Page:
All Work Matters

Many people in the business world have been talking a lot lately about the connection between faith and the workplace. Most of the people who are leading the conversation are business owners, managers or leaders. In the process, sometimes it can be easy to focus on more white-collar jobs. But there is a great need to help people in blue-collar jobs realize that what they do matters too.

Any job can be done for the glory of God when we work onto the Lord. It isn’t by accident that both Jesus and the Apostle Paul worked with their hands in their day jobs.

The October cover story for Christianity Today focused on this issue. The article titled, “God of the Second Shift” highlighted that 2/3rds of the workforce is generally missing from the discussion about faith in the workplace. Read the article here.

The author was Jeff Haanen, who directs the Denver Institute for Faith & Work. He wrote, “In an affluent American society we often forget that a good portion of the New Testament was written to suffering believers (James, 1 Peter and Revelation come to mind). The do-what-you-love ethic is unhelpful to such believers in the working class. But “Love whom you do it for” is different entirely.”

It can be hard to get excited about menial work where the job has little to no prestige. Blue-collar workers may have to work two to three jobs to support their family. And they have limited time to focus on lofty things, such as the meaning or value of their work. However, when you keep in mind Colossians 3:23 and work unto the Lord, your focus is less on the job and more on doing something for those you love — namely the Lord and your family.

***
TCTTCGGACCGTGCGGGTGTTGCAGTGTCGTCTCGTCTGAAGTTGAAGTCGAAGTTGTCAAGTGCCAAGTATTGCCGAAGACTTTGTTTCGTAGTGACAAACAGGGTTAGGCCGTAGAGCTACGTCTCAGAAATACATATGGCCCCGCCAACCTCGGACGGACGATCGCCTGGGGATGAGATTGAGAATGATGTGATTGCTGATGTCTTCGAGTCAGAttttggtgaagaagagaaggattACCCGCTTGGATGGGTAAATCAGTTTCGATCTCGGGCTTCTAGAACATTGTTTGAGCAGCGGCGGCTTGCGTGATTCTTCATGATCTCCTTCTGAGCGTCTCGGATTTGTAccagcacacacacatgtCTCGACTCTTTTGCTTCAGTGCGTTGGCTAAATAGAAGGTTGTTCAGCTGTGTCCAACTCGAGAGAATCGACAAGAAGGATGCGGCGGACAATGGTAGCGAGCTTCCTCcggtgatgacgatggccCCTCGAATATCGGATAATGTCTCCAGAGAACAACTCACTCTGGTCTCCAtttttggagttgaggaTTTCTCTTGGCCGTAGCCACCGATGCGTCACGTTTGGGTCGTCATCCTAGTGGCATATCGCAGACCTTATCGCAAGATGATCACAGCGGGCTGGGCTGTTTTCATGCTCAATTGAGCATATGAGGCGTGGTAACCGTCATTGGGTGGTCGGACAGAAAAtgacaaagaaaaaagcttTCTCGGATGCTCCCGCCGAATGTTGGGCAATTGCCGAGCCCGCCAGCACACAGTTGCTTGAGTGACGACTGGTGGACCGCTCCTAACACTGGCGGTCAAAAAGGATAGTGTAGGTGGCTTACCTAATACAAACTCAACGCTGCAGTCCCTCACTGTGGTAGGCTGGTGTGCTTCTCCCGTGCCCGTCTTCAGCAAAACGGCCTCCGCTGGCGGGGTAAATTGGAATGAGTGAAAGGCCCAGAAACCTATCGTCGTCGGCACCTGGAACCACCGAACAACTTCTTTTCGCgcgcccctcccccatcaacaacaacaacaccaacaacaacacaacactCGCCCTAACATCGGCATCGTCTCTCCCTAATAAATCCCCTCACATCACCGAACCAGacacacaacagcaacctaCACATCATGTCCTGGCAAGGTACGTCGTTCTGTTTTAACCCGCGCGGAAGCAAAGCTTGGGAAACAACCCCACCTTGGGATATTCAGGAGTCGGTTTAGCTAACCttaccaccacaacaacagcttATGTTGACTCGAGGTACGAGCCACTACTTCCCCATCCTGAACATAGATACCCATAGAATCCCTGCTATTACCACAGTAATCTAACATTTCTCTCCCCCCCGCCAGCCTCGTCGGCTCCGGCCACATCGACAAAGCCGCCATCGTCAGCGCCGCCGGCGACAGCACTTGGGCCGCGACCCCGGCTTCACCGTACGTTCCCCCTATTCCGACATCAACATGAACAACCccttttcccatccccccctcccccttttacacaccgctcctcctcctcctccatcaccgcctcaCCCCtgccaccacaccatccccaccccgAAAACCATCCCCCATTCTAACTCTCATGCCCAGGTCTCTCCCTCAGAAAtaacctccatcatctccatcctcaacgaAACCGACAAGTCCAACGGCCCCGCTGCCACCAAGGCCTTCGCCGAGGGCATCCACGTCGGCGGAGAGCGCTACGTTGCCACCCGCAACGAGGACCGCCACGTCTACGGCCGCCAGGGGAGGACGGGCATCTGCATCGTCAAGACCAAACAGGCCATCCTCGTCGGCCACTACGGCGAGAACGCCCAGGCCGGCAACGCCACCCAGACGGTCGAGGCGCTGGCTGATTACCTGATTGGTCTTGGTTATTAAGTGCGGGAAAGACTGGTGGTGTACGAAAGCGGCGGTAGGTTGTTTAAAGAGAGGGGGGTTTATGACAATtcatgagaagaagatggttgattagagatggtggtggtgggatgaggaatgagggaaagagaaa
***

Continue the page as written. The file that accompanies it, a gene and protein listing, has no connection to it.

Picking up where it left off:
What is clear is that we can all do the following to help those in the second shift economy realize that they can live on mission too.

  • When developing workplace ministries at churches, don’t just invite the top dogs. Seek input from workers and those who are doing the hard work on the line or in connection with the customers. These are the real heros who make the companies go.
  • Recognize people in more blue-collar jobs who do great work. Point them out to managers, give them kudos in front of others.
  • Do some “real work” yourself by helping others on your team with their jobs. Just doing this a day or two a year, will help you build rapport if you are a manager or business leader.
  • Treat people doing more mundane jobs with compassion. Just because they are serving you, don’t treat them like a servant. Thank them for their work and where appropriate tip well.
  • Give second-shift workers flexibility to work two jobs and still have time for their family if you can’t afford to pay them enough to make a truly living wage.
  • Go out of your way to get in conversations with people in service fields. Get to know their name and find out a bit about their story, especially if you will be in contact with them on a regular basis.
  • Treat every person working with you or for you with respect — not matter the person’s job title.
  • When you honor other people, you honor their Maker.
  • Ultimately, try to create work environments where everyone has a voice, regardless the position.
  • Provide career paths and ladders for success that includes training and encouragement.

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